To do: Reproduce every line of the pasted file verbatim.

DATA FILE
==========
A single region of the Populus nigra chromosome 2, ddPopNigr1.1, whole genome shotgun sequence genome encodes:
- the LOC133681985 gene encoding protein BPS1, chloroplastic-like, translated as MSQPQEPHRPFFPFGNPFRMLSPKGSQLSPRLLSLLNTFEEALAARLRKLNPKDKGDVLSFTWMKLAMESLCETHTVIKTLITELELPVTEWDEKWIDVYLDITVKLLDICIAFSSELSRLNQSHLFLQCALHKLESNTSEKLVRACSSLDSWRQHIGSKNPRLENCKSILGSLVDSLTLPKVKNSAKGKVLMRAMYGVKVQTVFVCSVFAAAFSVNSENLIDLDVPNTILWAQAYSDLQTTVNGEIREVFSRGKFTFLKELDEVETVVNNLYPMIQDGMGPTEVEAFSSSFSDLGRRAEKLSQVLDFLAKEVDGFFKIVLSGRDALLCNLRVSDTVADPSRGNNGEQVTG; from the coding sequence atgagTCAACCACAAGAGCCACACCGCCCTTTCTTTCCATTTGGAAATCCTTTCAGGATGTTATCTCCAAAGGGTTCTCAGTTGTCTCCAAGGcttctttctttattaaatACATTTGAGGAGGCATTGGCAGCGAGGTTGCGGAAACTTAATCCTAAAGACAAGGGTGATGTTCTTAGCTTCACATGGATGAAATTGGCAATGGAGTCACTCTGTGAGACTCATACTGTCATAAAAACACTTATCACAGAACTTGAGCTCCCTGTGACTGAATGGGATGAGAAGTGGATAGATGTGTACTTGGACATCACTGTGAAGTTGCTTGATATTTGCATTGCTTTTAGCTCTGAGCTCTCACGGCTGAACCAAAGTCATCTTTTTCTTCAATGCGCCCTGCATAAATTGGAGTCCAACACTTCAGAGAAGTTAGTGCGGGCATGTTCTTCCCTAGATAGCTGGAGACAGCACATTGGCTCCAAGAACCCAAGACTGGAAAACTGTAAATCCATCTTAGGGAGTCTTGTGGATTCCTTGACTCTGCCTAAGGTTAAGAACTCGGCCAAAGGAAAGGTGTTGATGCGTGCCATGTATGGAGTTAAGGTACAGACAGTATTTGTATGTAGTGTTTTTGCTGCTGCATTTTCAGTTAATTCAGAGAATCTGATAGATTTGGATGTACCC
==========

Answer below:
A single region of the Populus nigra chromosome 2, ddPopNigr1.1, whole genome shotgun sequence genome encodes:
- the LOC133681985 gene encoding protein BPS1, chloroplastic-like, translated as MSQPQEPHRPFFPFGNPFRMLSPKGSQLSPRLLSLLNTFEEALAARLRKLNPKDKGDVLSFTWMKLAMESLCETHTVIKTLITELELPVTEWDEKWIDVYLDITVKLLDICIAFSSELSRLNQSHLFLQCALHKLESNTSEKLVRACSSLDSWRQHIGSKNPRLENCKSILGSLVDSLTLPKVKNSAKGKVLMRAMYGVKVQTVFVCSVFAAAFSVNSENLIDLDVPNTILWAQAYSDLQTTVNGEIREVFSRGKFTFLKELDEVETVVNNLYPMIQDGMGPTEVEAFSSSFSDLGRRAEKLSQVLDFLAKEVDGFFKIVLSGRDALLCNLRVSDTVADPSRGNNGEQVTG; from the coding sequence atgagTCAACCACAAGAGCCACACCGCCCTTTCTTTCCATTTGGAAATCCTTTCAGGATGTTATCTCCAAAGGGTTCTCAGTTGTCTCCAAGGcttctttctttattaaatACATTTGAGGAGGCATTGGCAGCGAGGTTGCGGAAACTTAATCCTAAAGACAAGGGTGATGTTCTTAGCTTCACATGGATGAAATTGGCAATGGAGTCACTCTGTGAGACTCATACTGTCATAAAAACACTTATCACAGAACTTGAGCTCCCTGTGACTGAATGGGATGAGAAGTGGATAGATGTGTACTTGGACATCACTGTGAAGTTGCTTGATATTTGCATTGCTTTTAGCTCTGAGCTCTCACGGCTGAACCAAAGTCATCTTTTTCTTCAATGCGCCCTGCATAAATTGGAGTCCAACACTTCAGAGAAGTTAGTGCGGGCATGTTCTTCCCTAGATAGCTGGAGACAGCACATTGGCTCCAAGAACCCAAGACTGGAAAACTGTAAATCCATCTTAGGGAGTCTTGTGGATTCCTTGACTCTGCCTAAGGTTAAGAACTCGGCCAAAGGAAAGGTGTTGATGCGTGCCATGTATGGAGTTAAGGTACAGACAGTATTTGTATGTAGTGTTTTTGCTGCTGCATTTTCAGTTAATTCAGAGAATCTGATAGATTTGGATGTACCC